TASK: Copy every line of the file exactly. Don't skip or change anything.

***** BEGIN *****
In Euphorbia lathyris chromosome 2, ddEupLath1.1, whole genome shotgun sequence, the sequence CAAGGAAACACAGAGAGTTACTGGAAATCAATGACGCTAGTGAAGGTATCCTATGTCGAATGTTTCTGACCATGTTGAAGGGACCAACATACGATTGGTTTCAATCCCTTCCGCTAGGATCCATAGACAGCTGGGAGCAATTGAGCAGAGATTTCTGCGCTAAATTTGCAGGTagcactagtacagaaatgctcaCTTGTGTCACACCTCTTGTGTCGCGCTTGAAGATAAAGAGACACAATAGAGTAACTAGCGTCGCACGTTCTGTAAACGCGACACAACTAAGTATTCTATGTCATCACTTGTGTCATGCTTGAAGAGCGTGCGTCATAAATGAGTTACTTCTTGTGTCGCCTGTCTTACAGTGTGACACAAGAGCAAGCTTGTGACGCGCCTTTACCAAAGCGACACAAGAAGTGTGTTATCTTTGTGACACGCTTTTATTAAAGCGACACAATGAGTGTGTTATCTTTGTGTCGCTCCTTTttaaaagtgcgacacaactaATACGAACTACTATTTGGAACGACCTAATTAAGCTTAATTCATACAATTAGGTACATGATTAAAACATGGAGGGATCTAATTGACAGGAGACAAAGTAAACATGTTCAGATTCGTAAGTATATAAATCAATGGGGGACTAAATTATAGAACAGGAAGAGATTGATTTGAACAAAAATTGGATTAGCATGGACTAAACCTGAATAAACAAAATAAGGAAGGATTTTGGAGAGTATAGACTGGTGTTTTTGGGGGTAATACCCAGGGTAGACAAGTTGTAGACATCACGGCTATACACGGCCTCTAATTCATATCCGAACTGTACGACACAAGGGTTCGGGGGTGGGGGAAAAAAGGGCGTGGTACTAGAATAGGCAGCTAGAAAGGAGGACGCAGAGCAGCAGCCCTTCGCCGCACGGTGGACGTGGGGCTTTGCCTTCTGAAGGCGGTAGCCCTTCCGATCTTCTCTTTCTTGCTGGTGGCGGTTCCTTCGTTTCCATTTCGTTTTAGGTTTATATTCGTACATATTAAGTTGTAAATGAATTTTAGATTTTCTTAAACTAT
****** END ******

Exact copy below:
In Euphorbia lathyris chromosome 2, ddEupLath1.1, whole genome shotgun sequence, the sequence CAAGGAAACACAGAGAGTTACTGGAAATCAATGACGCTAGTGAAGGTATCCTATGTCGAATGTTTCTGACCATGTTGAAGGGACCAACATACGATTGGTTTCAATCCCTTCCGCTAGGATCCATAGACAGCTGGGAGCAATTGAGCAGAGATTTCTGCGCTAAATTTGCAGGTagcactagtacagaaatgctcaCTTGTGTCACACCTCTTGTGTCGCGCTTGAAGATAAAGAGACACAATAGAGTAACTAGCGTCGCACGTTCTGTAAACGCGACACAACTAAGTATTCTATGTCATCACTTGTGTCATGCTTGAAGAGCGTGCGTCATAAATGAGTTACTTCTTGTGTCGCCTGTCTTACAGTGTGACACAAGAGCAAGCTTGTGACGCGCCTTTACCAAAGCGACACAAGAAGTGTGTTATCTTTGTGACACGCTTTTATTAAAGCGACACAATGAGTGTGTTATCTTTGTGTCGCTCCTTTttaaaagtgcgacacaactaATACGAACTACTATTTGGAACGACCTAATTAAGCTTAATTCATACAATTAGGTACATGATTAAAACATGGAGGGATCTAATTGACAGGAGACAAAGTAAACATGTTCAGATTCGTAAGTATATAAATCAATGGGGGACTAAATTATAGAACAGGAAGAGATTGATTTGAACAAAAATTGGATTAGCATGGACTAAACCTGAATAAACAAAATAAGGAAGGATTTTGGAGAGTATAGACTGGTGTTTTTGGGGGTAATACCCAGGGTAGACAAGTTGTAGACATCACGGCTATACACGGCCTCTAATTCATATCCGAACTGTACGACACAAGGGTTCGGGGGTGGGGGAAAAAAGGGCGTGGTACTAGAATAGGCAGCTAGAAAGGAGGACGCAGAGCAGCAGCCCTTCGCCGCACGGTGGACGTGGGGCTTTGCCTTCTGAAGGCGGTAGCCCTTCCGATCTTCTCTTTCTTGCTGGTGGCGGTTCCTTCGTTTCCATTTCGTTTTAGGTTTATATTCGTACATATTAAGTTGTAAATGAATTTTAGATTTTCTTAAACTAT